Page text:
What Can Sellers & Marketers learn from the Candidacy of Andrew Yang?

To start, I am not 100% sold on any particular candidate running for the Oval Office on either side, however, I am fascinated by Andrew Yang’s candidacy.  I was introduced to Andrew via The Joe Rogan Experience. What strikes me about his policy proposals is that they take into account emerging economic trends, address the changing nature of work, and seek to mitigate the pain associated with disruption. It’s been an interesting journey watching Andrew go from being a fringe candidate to a viable contender in a crowded field.

I believe Andrew Yang’s appearance on the national debate stage provides valuable lessons to sellers and marketers. Here are a few lessons that I believe are applicable to folks currently working in said disciplines:

  1. Become a dynamic storyteller.
  2. Sloganize the message.

What makes a dynamic storyteller?

A dynamic storyteller uses a lethal cocktail of hard data, compelling visuals, and relatable stories that tug at one’s emotions to his/her benefit. Andrew Yang hasn’t waited for the traditional media to give him permission to speak. Instead, he has created his own opportunities to tell his personal story and articulate his policy aims via popular podcasts. In turn, his campaign has amplified these sound bites across Facebook, Twitter, Instagram, Reddit, and any other channel where millennials and voting age Gen Z folks frequent. The example I will use is a ride-along he did with several members of the trucking industry. You can watch the video but here’s my cliff’s notes breakdown below the video:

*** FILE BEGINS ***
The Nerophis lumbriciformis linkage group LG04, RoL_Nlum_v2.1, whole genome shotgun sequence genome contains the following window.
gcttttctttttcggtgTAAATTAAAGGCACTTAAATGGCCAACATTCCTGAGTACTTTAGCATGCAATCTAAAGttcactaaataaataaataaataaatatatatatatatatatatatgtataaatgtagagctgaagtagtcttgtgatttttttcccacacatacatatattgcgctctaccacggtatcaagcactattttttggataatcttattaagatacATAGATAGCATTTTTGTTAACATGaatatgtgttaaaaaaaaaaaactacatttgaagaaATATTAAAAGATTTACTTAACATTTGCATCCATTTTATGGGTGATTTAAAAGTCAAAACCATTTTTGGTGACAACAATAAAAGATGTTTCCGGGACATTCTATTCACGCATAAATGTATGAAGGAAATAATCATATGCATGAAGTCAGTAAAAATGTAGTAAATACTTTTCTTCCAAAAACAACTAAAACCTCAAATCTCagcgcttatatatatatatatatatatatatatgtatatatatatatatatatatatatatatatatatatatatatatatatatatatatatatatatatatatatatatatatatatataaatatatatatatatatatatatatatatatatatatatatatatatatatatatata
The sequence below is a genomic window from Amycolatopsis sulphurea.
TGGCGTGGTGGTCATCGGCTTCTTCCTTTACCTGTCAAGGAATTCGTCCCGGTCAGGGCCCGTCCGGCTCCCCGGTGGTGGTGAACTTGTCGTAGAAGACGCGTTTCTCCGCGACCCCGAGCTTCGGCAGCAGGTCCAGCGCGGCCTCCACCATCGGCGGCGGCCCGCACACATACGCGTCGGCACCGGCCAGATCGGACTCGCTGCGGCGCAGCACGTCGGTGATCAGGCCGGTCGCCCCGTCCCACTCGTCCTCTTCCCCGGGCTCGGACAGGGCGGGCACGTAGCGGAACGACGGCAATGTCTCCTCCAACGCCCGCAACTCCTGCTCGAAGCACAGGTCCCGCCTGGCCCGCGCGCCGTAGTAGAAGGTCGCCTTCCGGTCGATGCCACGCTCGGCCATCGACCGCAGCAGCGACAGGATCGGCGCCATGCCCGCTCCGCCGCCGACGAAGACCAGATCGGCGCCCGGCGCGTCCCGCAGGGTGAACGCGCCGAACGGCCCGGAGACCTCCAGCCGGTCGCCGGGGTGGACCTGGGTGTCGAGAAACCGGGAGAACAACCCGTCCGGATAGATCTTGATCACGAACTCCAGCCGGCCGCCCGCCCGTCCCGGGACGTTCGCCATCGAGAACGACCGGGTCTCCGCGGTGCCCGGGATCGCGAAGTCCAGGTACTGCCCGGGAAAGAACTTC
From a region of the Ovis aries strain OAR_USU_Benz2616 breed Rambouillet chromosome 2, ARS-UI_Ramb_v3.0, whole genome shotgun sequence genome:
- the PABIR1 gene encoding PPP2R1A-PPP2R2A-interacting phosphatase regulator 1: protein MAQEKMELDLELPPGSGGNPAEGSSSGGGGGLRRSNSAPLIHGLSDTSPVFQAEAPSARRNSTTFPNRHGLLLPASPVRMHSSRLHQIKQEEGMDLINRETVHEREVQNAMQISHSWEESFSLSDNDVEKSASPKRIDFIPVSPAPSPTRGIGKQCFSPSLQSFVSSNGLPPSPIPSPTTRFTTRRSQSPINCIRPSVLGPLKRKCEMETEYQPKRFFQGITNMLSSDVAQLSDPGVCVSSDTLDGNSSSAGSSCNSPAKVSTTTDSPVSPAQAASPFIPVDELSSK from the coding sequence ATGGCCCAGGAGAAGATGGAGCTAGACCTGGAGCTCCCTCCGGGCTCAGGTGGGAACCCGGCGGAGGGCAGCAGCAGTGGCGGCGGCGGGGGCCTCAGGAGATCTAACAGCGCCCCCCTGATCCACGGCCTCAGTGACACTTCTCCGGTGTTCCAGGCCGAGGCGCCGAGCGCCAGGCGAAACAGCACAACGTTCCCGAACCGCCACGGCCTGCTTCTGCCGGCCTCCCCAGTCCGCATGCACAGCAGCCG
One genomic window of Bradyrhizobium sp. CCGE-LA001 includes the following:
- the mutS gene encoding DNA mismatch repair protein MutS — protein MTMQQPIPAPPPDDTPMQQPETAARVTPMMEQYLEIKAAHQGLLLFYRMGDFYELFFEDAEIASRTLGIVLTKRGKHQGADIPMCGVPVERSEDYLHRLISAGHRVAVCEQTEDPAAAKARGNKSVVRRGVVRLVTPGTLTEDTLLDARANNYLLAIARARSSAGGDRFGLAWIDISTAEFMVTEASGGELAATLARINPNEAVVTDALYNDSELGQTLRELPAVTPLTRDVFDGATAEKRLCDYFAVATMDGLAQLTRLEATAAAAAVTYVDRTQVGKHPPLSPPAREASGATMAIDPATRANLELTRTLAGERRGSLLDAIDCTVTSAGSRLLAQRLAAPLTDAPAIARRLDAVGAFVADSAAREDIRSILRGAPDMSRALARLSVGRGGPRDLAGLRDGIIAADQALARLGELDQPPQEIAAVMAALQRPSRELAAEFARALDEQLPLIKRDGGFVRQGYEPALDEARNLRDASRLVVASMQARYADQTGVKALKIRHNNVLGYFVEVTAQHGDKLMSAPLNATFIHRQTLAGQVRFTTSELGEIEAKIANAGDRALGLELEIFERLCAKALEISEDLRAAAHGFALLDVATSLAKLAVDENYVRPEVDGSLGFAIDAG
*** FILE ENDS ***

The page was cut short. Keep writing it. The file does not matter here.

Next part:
• Yang’s “Market Problem” he is trying to solve for:
    • His constituent/“prospect” believes that politicians are apathetic to the struggles of working people in favor of expedient profits via automation.
  • Yang’s prognosis of the “Market” and prescription:
    • Yang cites $168 billion in savings to freight and logistics companies via automation and robotic vehicles.
    • Prescription/solution is Yang’s signature policy goal, Universal Income, to offset wage and livelihood losses.
  • Compelling visuals and anecdotes used include candid conversations between Yang and the truck drivers with them embracing his prescription to their problem.

Sloganize the message.

Political campaigns master their market and understand three critical truths:

  • Fighting for attention is critical in a fast pace and distracted world.
  • The competition is cut-throat.
  • There is no second-place – the office is the prize and that’s it.

The Yang campaign’s use of MATH (an acronym for Make America Think Harder), Humanity First, and the labeling of his followers (Yang Gang) have received both voter consideration and media attention compared to the other contenders. These concise and memorable slogans take into account the present realities of the day, the aspirations of the campaign, and boil them down to something memorable and digestible for the voter. The strategies and tactics associated with the Yang campaign are very similar to the forces that accelerated both President Obama’s and President Trump’s campaigns into the Oval Office. If you’ll recall, Obama’s “Hope” campaign was popular because of the economic realities of the time and Trump’s “Make America Great Again” campaign captured the aspirations and fears of his voting base.